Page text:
Not everyone all at once, please

Everybody wants to leave, but not everybody can.

Not everyone all at once, please
Photo by Heather Barry

Flyers exit interviews were a really interesting time for a lot of different reasons, whether it be the retirement of Justin Braun, the difficult questions asked of Carter Hart, or Tony DeAngelo's assessment of John Tortorella's decision to staple him to the bench to end the year.

All of these subjects probably warrant their own dissection, but in particular I want to focus on something else I noticed while reading some of the quotes that came out from locker clean out day.

James van Riemsdyk talked about the disappointment he felt about not being traded to the contender at the deadline when the opportunity was clearly there. Kevin Hayes remarked about how he could see the trajectory of the organization, and that he feels like he could be traded in the offseason. Ivan Provorov was lukewarm at best regarding his willingness to re-enter another rebuilding phase with the Flyers, and the aforementioned DeAngelo admitted that while he would want to stay in Philadelphia, he knows there's a chance he goes as well.

That's four players on the current roster, including three who are under contract next year, who are seemingly waiting to be moved. JVR leaving in free agency is pretty much a foregone conclusion, but potentially moving Provorov, Hayes, and DeAngelo would require shifting just under 19 million dollars of salary in one offseason.

That is a lot to ask of a general manager entering his first offseason, and Danny Briere will likely have a feeling out process before being fully able to wheel and deal with other executives who he doesn't totally know.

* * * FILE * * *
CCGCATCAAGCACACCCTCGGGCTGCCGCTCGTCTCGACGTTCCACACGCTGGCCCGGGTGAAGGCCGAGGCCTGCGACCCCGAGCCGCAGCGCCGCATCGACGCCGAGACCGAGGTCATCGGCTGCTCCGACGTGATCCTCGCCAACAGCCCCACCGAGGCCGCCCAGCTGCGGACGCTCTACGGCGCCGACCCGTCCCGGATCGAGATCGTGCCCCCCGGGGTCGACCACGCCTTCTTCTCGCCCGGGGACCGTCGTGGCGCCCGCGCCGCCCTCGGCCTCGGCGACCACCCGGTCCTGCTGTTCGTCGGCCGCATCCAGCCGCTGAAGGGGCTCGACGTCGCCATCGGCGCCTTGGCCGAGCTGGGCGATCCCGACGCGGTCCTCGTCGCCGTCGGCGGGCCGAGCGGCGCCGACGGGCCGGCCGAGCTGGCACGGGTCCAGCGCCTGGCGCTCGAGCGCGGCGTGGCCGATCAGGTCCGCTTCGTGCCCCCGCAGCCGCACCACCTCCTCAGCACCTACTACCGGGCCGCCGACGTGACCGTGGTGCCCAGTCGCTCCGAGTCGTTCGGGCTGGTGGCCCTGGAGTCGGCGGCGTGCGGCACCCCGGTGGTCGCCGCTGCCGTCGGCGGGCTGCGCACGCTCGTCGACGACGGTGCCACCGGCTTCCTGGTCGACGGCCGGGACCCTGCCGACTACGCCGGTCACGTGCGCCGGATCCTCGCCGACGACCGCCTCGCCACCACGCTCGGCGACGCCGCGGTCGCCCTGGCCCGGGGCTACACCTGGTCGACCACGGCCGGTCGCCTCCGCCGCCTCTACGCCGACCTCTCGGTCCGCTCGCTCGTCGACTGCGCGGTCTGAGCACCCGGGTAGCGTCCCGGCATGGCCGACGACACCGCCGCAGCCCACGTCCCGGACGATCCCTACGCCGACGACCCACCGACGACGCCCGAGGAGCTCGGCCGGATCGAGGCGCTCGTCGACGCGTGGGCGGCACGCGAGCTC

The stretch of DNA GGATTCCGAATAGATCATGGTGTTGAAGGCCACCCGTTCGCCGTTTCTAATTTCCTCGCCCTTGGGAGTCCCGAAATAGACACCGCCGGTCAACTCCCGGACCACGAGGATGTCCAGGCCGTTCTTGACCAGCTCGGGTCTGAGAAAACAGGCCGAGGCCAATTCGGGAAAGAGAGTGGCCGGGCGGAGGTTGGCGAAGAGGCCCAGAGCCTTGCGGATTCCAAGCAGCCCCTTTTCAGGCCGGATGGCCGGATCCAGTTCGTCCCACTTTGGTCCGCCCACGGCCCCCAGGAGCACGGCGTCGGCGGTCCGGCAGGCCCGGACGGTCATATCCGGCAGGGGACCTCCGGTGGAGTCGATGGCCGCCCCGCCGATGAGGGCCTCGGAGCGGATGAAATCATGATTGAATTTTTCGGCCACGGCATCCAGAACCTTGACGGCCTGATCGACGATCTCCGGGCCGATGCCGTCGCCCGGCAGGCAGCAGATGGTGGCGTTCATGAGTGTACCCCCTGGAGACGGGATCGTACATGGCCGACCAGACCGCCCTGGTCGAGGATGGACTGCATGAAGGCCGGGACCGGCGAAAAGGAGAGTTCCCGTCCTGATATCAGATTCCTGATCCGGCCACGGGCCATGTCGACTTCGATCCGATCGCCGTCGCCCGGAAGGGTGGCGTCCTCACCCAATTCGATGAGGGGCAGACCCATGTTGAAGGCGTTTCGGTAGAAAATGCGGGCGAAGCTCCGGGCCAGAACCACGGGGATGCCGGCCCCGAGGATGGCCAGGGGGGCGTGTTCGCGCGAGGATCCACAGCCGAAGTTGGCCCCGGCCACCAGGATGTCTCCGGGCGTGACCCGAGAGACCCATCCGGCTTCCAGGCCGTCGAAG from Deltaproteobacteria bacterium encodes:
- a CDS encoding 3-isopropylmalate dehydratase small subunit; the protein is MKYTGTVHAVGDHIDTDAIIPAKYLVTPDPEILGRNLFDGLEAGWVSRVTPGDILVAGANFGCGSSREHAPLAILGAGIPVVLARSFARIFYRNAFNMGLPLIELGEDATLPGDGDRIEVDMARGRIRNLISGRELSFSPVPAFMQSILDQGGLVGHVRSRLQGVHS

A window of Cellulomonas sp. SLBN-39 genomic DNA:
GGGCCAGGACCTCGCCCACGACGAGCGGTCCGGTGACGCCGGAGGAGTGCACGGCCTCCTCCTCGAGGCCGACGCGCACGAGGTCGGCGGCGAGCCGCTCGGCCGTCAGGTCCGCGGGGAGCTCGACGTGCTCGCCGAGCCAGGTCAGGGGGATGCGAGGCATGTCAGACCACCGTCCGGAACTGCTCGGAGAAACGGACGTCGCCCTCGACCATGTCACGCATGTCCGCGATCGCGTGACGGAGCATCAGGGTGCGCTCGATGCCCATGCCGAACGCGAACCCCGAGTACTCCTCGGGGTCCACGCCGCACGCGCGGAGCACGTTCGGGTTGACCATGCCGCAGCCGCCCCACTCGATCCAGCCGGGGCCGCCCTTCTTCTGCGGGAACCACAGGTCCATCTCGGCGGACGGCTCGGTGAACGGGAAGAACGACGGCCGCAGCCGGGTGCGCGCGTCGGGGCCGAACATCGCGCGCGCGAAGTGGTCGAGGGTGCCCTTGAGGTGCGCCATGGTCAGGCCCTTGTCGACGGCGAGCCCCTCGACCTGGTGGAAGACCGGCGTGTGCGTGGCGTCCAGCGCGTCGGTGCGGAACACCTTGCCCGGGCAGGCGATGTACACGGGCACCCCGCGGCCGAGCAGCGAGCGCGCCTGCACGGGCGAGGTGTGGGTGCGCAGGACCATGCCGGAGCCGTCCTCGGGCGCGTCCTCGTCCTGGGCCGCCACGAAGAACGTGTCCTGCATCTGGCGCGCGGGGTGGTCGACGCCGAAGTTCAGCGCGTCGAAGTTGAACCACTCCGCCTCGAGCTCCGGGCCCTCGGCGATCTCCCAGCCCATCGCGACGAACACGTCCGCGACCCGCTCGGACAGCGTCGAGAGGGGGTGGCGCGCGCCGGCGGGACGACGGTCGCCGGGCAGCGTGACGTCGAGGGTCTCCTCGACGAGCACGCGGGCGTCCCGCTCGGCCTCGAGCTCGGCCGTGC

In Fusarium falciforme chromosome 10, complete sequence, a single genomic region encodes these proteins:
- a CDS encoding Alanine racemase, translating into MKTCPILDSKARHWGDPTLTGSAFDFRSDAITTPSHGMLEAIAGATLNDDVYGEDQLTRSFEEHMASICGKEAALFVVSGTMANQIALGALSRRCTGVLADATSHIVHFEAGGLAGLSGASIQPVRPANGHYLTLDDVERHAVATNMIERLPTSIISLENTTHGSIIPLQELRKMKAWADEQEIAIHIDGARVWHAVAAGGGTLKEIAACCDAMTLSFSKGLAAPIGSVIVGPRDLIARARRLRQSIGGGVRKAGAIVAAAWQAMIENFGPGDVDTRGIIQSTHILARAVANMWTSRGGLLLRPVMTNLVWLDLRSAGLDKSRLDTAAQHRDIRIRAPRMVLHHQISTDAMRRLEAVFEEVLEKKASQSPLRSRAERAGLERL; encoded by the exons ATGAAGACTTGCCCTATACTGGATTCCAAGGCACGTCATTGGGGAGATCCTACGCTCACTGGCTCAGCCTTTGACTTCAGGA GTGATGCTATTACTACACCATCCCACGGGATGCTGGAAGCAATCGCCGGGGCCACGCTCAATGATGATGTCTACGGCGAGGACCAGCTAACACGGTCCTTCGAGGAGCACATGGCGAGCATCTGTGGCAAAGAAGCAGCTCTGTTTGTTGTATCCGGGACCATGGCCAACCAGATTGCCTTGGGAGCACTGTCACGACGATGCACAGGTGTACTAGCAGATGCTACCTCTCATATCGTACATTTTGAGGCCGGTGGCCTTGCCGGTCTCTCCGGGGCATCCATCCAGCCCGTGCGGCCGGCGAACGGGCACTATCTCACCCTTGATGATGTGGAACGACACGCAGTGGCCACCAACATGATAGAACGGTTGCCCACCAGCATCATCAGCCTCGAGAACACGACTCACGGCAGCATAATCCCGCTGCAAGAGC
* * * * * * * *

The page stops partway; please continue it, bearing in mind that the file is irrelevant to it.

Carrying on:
But it seems as if there may be an appetite for a max exodus of players sometime in the near future. When three of your highest paid, veteran players are openly accepting that they may not want to be apart of your future plans, could it impede efforts to rebuild a culture?

One of Tortorella's main objectives when he took over this job was to repair what he saw as being a broken organization. He demands, as DeAngelo saw first hand, 100% buy in. It leaves him in a pretty awkward position if all of these guys are brought back after exhibiting some concerns about their futures.

So on one hand, it will be very difficult to jettison all three of these contracts in one fell swoop, but if you don't you risk undermining your coach in the future by giving him players who are either uncomfortable with their situation, or at odds with him personally.

And of course, the elephant in the room is that the odds you receive something of equal value in return for unsatisfied players is slim. Especially when you factor in the unwillingness or inability of most teams taking on the contracts of the players involved.

But exit interviews this year almost felt like there are some actual exits coming, and it'll be interesting to see who goes where, and who's forced to figure it out in Philly.